Playhouse events will examine city’s past
On Sept. 19, 1977, Youngstown Sheet and Tube suddenly closed its Campbell plant and ushered in the collapse of the Mahoning Valley steel industry.
Now, 40 years later, the Youngstown Playhouse will examine two aspects of the city’s past – steelmaking and organized crime – in a series of events in March.
Dubbed “Forged in Steel,” the series will include films and panel discussions at the Playhouse on March 7, 8 and 9. These will be on the days between the weekend performances of “Harry’s Friendly Service,” which is set in Youngstown in the late 1970s.
“Harry’s Friendly Service” was written by Boardman native Rob Zellers, and takes place in a gas station in downtown Youngstown as the steel mill era was starting to come to a devastating end. The Playhouse performances will be the Mahoning Valley premiere of the drama and will be at 7:30 p.m. March 3, 4, 10 and 11, and at 2:30 p.m. March 5 and 12. All performances will be at Ford Theater, inside Bliss Hall, on the Youngstown State University campus, and not at the Playhouse. For tickets, call 330-788-8739 or go to theyoungstownplayhouse.com.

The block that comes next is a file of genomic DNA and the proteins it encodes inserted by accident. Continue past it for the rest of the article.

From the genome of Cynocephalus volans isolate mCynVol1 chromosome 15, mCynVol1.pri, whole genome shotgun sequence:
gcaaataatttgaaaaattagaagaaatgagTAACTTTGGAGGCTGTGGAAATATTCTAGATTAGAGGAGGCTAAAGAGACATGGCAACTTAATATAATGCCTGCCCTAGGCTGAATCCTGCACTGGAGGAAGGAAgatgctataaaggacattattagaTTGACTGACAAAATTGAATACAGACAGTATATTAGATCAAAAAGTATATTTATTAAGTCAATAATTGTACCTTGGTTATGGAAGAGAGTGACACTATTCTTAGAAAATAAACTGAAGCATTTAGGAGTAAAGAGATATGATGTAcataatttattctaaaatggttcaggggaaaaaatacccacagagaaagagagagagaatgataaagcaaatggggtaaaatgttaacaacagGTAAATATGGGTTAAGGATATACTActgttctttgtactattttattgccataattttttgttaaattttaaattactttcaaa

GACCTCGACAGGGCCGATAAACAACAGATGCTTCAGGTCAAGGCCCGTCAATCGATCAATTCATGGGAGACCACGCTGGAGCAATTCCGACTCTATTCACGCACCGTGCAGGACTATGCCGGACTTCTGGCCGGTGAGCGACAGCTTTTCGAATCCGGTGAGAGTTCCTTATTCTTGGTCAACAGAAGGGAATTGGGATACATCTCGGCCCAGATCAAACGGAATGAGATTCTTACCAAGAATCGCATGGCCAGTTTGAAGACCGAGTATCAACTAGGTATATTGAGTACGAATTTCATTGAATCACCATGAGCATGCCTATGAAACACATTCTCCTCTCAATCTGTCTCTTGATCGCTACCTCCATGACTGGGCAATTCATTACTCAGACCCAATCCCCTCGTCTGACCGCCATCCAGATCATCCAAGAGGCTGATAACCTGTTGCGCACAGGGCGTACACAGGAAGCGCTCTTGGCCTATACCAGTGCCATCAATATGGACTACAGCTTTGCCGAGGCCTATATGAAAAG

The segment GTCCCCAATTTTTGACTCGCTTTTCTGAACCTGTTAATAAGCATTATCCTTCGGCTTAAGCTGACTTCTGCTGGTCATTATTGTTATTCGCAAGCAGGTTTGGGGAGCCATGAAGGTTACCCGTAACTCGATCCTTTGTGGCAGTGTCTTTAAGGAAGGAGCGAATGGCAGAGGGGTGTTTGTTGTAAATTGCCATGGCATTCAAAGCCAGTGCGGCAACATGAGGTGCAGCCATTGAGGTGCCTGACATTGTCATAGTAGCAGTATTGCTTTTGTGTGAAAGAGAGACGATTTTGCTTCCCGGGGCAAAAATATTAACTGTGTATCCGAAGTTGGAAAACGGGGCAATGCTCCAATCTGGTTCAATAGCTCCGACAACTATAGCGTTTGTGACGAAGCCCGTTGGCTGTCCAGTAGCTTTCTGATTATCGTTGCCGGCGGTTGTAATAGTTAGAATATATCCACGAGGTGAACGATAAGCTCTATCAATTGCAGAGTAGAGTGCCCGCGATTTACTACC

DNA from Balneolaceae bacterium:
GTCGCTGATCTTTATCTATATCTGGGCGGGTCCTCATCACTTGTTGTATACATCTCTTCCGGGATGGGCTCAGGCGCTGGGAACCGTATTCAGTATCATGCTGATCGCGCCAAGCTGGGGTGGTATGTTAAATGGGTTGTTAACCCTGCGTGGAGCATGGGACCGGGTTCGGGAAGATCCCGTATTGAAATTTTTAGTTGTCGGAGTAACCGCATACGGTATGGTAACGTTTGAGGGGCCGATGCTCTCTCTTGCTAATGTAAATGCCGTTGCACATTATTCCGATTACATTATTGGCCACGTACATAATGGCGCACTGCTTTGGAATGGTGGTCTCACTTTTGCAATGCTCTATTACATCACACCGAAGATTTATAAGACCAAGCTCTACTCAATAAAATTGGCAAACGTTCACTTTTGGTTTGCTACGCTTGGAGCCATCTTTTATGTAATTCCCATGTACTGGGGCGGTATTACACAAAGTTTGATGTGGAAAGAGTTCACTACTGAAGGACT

The three midweek events are grouped into themes and are as follows:
March 7: Steel. The 1935 documentary film “Steel Town,” which is about Youngstown; and the 2010 documentary “Youngstown: Still Standing,” written and directed by John Chechitelli, will be screened. A panel discussion with local history experts will follow.
March 8: Organized crime. “Traficant: Congressman of Crimetown” (2015), by filmmaker Eric Murphy; and “Gangsters,” a WKBN-TV report by former newsman Tom Holden, will be screened. A panel discussion with Murphy, Chechitelli, former Mayor Pat Ungaro and others will follow.
March 9: Renaissance. Short films about the Idora neighborhood and Mill Creek Park, folllowed by a panel discussion featuring Zellers, among others.
Each event starts at 7 p.m. Admission is $5.